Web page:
1. Figure 1:

The patient’s condition deteriorated. He was in septic shock. Blood pressure was 86/43mmHg, heart rate 112 beats per minute, respiratory rate 25, 95% saturations on 2L nasal cannula, and temperature 36.0°C. An arterial blood gas on 2L oxygen showed: pH 7.27, pCO2 3.27KPa, pO2 13.18KPa, bicarbonate 11.1mmol/L, base excess -13.8mmol/L, lactate 8.77mmol/L. Blood results demonstrates hemoglobin 88g/L, hematocrit 0.269L/L, platelets 311x109/L, white cells 24.0x109/L, c-reactive protein 230mg/L, INR 1.4, creatinine 149umol/L, and urea 12.4mmol/L. In view of the patients acute deterioration an urgent un-obstruction of the infected system was required. An interventional radiology service was not available on-site and the patient was not stable to transfer to a surrounding hospital in view of his rapidly deteriorating condition.

After discussing the situation with the patient and family, consent was obtained to organize an urgent JJ stent insertion to achieve source control.

In the anesthetic room a vascath was inserted, along with arterial and central lines. Noradrenaline was initiated. Goals for resuscitation included CVP 8-12mmHg, mean arterial pressure ≥65mmHg, adequate urine output, and superior vena cava venous oxygen saturations of 70% in accordance with the Surviving Sepsis Campaign [1].

Due to sepsis and cardiovascular instability, central neuraxial blockade was deemed inappropriate, with the possible risk of a spinal abscess resulting in neurological sequelae not justifiable. A general anesthetic, in such a cardiovascular unstable patient with such significant co-morbidities is complicated and associated with several risks, including prolonged post-operative ventilation in critical care.

Following a multi-disciplinary team discussion involving critical care doctors, anesthetists, surgeons and the patient, a decision was made to attempt rigid cystoscopy and JJ stent insertion under sedation (Figure 2). The patient was positioned in theatre with high flow oxygen, fluids, and noradrenaline. Intravenous paracetamol was given, a target-controlled infusion of remifentanil was initiated, and the procedure commenced. The patient was comfortable throughout, with minimal cardiovascular instability due to instrumentation of the urological tract. Resuscitation continued throughout the procedure with adjustments made to achieve optimal oxygen delivery to the tissues. Mixed venous saturations achieved a maximum of 64.9%. The procedure finished promptly within 10 minutes.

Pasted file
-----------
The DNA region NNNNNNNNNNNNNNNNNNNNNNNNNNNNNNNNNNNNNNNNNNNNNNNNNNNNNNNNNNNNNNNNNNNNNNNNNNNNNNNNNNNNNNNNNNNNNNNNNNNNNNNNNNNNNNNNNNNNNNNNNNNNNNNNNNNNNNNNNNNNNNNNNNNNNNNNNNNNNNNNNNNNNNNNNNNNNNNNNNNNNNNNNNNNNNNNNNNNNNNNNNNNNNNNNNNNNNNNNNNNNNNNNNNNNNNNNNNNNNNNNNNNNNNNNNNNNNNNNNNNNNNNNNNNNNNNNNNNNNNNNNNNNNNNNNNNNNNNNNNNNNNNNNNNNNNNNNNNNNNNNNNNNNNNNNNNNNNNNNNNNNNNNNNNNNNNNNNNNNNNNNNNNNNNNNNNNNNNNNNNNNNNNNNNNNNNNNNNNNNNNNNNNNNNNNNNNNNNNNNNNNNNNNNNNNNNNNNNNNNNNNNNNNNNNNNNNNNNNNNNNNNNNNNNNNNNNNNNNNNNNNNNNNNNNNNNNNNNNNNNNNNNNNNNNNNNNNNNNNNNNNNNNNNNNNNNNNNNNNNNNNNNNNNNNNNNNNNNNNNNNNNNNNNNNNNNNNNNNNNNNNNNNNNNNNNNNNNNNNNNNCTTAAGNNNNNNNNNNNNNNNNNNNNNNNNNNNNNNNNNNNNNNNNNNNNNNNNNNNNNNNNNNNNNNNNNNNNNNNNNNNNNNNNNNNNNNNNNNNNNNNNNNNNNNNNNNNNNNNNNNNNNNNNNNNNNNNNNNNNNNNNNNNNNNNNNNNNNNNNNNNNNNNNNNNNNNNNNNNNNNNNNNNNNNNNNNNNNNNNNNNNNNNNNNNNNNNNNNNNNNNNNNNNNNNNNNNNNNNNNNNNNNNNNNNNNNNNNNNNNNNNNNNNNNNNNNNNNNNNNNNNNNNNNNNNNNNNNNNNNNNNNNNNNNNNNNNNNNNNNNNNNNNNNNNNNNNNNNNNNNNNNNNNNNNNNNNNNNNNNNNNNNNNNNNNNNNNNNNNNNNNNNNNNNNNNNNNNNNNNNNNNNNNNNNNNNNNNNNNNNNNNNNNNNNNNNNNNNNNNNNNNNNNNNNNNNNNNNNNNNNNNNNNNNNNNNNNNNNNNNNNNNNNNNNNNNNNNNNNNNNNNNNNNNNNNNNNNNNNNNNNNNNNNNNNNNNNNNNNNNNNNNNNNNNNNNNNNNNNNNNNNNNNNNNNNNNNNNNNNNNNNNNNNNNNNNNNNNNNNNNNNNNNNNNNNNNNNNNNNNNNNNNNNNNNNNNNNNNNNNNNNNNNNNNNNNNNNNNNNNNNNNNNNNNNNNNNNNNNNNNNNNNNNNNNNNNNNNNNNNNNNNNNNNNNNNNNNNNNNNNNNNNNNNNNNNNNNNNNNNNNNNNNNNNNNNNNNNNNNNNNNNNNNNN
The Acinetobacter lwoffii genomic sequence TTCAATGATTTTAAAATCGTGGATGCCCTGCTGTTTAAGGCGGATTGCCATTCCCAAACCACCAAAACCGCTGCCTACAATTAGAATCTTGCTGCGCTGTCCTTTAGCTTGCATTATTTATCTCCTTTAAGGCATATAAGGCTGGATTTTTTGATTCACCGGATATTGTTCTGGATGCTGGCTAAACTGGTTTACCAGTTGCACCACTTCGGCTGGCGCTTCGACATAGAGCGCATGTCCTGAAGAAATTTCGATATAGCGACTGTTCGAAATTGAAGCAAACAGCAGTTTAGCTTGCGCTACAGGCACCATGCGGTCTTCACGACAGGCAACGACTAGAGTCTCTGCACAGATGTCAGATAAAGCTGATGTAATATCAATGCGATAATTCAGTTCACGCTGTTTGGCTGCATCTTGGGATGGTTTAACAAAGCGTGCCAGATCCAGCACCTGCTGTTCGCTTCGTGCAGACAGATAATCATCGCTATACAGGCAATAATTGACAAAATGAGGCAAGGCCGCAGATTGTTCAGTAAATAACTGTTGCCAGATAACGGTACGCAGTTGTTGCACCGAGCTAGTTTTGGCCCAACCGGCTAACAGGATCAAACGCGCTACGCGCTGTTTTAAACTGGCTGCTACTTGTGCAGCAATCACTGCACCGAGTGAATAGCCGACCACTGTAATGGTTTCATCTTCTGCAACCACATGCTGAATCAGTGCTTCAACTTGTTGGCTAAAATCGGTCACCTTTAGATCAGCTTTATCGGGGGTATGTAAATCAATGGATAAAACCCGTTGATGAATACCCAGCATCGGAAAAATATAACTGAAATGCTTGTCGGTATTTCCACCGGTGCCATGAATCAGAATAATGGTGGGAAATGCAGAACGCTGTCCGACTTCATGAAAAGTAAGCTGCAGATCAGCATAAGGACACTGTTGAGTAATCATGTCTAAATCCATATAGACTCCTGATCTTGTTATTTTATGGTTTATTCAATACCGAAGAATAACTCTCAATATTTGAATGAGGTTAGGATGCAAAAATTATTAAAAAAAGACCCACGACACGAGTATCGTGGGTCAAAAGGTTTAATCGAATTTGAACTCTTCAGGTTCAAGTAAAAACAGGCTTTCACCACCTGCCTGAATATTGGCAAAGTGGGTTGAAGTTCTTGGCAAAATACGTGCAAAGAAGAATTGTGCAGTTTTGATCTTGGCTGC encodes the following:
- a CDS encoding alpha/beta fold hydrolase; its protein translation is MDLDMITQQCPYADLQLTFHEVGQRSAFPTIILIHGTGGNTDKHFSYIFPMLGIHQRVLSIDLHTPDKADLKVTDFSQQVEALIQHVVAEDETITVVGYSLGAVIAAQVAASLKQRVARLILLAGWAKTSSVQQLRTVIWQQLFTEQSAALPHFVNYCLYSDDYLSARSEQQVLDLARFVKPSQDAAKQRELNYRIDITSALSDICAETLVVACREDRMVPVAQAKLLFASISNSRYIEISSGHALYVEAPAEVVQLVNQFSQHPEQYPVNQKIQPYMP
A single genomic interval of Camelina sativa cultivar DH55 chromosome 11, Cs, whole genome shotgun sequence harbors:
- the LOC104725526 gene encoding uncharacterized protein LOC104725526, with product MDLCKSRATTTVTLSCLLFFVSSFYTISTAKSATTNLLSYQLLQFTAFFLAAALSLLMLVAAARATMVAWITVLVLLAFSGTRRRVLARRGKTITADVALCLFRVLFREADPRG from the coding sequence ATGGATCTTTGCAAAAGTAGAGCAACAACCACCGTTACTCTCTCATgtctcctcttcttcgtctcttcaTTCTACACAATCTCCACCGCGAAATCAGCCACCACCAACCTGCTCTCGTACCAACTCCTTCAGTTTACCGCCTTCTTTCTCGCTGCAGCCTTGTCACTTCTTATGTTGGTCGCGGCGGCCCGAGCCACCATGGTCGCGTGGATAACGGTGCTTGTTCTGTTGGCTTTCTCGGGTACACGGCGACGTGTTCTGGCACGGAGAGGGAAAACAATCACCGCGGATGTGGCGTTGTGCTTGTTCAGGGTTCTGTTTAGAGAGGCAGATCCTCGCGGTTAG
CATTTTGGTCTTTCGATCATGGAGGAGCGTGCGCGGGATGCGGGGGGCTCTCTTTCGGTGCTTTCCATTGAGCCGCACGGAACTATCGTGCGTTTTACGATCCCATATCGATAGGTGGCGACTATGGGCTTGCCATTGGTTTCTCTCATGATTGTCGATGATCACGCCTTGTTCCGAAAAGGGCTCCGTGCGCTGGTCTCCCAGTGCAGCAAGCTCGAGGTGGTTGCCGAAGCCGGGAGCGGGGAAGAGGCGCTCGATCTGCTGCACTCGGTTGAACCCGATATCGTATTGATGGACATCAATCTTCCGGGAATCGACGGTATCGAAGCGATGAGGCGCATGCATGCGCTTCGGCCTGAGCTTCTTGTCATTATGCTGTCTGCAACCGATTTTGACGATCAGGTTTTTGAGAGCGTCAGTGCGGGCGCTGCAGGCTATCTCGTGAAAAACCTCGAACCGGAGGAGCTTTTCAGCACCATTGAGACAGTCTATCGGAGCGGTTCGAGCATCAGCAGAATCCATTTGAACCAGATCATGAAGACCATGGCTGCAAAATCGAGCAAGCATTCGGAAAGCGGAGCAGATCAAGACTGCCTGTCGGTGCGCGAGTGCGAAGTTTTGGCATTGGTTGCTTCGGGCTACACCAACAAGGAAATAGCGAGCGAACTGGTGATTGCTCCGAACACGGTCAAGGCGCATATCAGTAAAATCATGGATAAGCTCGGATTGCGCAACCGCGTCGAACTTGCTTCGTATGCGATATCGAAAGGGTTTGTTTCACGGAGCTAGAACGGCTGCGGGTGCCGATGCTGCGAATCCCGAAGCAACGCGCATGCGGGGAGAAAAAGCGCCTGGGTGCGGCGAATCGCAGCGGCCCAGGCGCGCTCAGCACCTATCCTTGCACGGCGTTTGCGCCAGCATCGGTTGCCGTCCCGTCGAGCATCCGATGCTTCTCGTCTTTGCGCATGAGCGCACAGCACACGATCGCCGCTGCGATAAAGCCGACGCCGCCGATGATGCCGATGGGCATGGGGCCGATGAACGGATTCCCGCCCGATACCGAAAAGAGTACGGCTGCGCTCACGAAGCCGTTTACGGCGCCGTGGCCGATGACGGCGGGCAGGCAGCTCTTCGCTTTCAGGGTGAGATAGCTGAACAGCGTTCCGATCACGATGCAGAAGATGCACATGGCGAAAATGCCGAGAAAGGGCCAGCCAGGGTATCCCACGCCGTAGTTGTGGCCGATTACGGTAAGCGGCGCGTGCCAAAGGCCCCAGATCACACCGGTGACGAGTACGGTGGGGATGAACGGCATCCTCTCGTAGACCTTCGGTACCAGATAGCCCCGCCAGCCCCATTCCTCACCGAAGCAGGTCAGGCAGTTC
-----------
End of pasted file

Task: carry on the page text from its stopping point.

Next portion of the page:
1. Figure 1:
    Retrograde pyelogram post JJ stent placement.

Post-operatively in critical care, noradrenaline was weaned quickly and the patient made a good recovery, both symptomatically and metabolically. He did however develop atrial fibrillation on day 2, which was treated with amiodarone and bisoprolol. He was discharged from critical care 4 days postoperatively.

Early recognition and management of sepsis according to the recommendations from the Surviving Sepsis Campaign were fundamental in the final outcome of this patient [1]. Sepsis and septic shock is a major cause of death in intensive care units worldwide, especially in immunocompromised or elderly patients [2]. Additionally, the use of sedation in an operation that usually necessitates general anesthesia or central neuraxial blockade, is a novel approach and should be considered in patients where general or spinal anesthesia are associated with substantial risks or contraindicated.